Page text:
Some 500 people from the United States and abroad gathered here this weekend to celebrate the lives and works of the sleepy-eyed little Englishman and the fat man from Georgia: the late Stan Laurel and the late Oliver Hardy.
And if the meetings rarely began on time, and nobody knew where the buffet line started or ended, and the projection machine showing all Laurel and Hardy comedies had the disturbing tendency to breakdown - wasn't that somehow, in some way, appropriate? In the 105 films, silents and talkies, that the remarkable pair made together from the 1920s to the 1950s - when did anything ever go right?
The group honoring the boys called itself The Sons of the Desert after a 1933 movie of the same title, one of the best Stan and Ollie ever made. In that one, they told their wives they were going to Honolulu for Ollie's health, and then would up living it up in Chicago at a convention of their fraternal order, The Sons of the Desert.
So, naturally, in 1978, when the faithful gathered for their first international convention, they had to be near Chicago. From Friday through Sunday, they billeted themselves in a motel in the northern suburb of Des Plaines.
Hal Roach, who produced so many Laurel and Hardy masterpieces, couldn't make it because of his wife's health problems, but there were other special guests on hand - enough to keep the masses in a perpetual paroxysm of autograph seeking. The widow of Oliver Hardy, Lucille, was there with her present husband, Ben. Ben, a little red in the eye from only two hours of sleep the night before, excused himself and tumbled fully clothed on the bed while his wife reminisced.
Lucille, 64, wearing lemon-colored slacks and a white top, said, "I was working as a script girl on the Laurel and Hardy movie, "Flying Deuces" when I met Babe. That was Oliver's nickname. Really, I thought he was pompous at first. I said something or other about a scene and he said. 'All right, dear, I know what I'm doing." But as time wore on, I found out he really did know . . . He had such brown, expressive eyes, and he was very shy and quiet and he was never the clown off stage. Really, he was more intellectual. He was an avid reader of history, novels, autobiography.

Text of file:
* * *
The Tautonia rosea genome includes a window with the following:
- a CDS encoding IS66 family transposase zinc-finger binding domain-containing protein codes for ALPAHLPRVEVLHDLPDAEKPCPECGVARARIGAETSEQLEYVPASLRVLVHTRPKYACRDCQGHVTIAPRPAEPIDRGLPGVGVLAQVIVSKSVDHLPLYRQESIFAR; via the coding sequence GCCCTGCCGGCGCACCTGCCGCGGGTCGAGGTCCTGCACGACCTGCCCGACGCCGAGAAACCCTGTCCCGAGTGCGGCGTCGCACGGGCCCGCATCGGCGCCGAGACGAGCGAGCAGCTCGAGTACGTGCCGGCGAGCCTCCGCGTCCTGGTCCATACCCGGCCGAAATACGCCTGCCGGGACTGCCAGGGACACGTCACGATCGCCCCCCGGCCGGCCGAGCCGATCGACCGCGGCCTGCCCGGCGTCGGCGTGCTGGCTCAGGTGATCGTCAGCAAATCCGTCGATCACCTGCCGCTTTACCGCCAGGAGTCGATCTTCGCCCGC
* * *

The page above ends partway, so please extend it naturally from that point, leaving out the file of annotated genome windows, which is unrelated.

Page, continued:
"He'd had an unhappy marriage before, and I don't think he wanted to marry again, but we met and it happened."
Lucille married Ben, a retired businessman, in 1960, three years after Hardy died. "I've been lucky twice," she said. "Some people go through life never lucky in love once, and I've made it twice."
Ben propped open one red eye. "Hear that?" he said. "Geez, who couldn't get along with that woman?"
Let us take just one of those, the movie "Be Big," made in 1933 and considered an above average effort for the "boys," as they still are affectionately called. Oliver, the big one, couln't get a riding boot off his foot. This was becaues Stan, bewildered little Stan, had put on Oliver's boots, leaving Oliver with Stan's. Stan worked to help his friend, and the two ended by thrashing around on the floor like scrapping dogs. Oliver halted the tussle, and in a voice rather dignified under the circumstances, said, "Let's get together. There's nothing to getting a boot off. Let's just concentrate and use our brains. Rome wasn't built in a day. Remember: A task slowly done is a task surely done. Understand?"
"Sure," Stan said, "a cool head never won a fair lady." A cringe from Oliver. What was that he just said? The battle resumed.
As for Stan Laurel, he was remembered as more the hard driving professional than his partner. Oliver couldn't wait to leave the set and play his beloved golf; Stan remained near the set, spending another six or seven hours editing film. Anita Garvin, 71, who appeared in several of the boys' movies said, "Stan was always thinking. He had more on his mind than that blank look might indicate. His mind was going every minute. He'd try out a joke on me and see how I liked it. What did I know? And he never let up."
Oliver had no children; Stan had one, Lois, 50, who was called to the podium to say a few words Saturday night. After the banquet hall darkened, and the yellow spotlight hit her full, she said, "This is overwhelming and beautiful, and I'm looking forward to meeting you all again when we meet in Los Angeles in 1980. Please, all of you, come."
At which point, a whoopee cushion went off.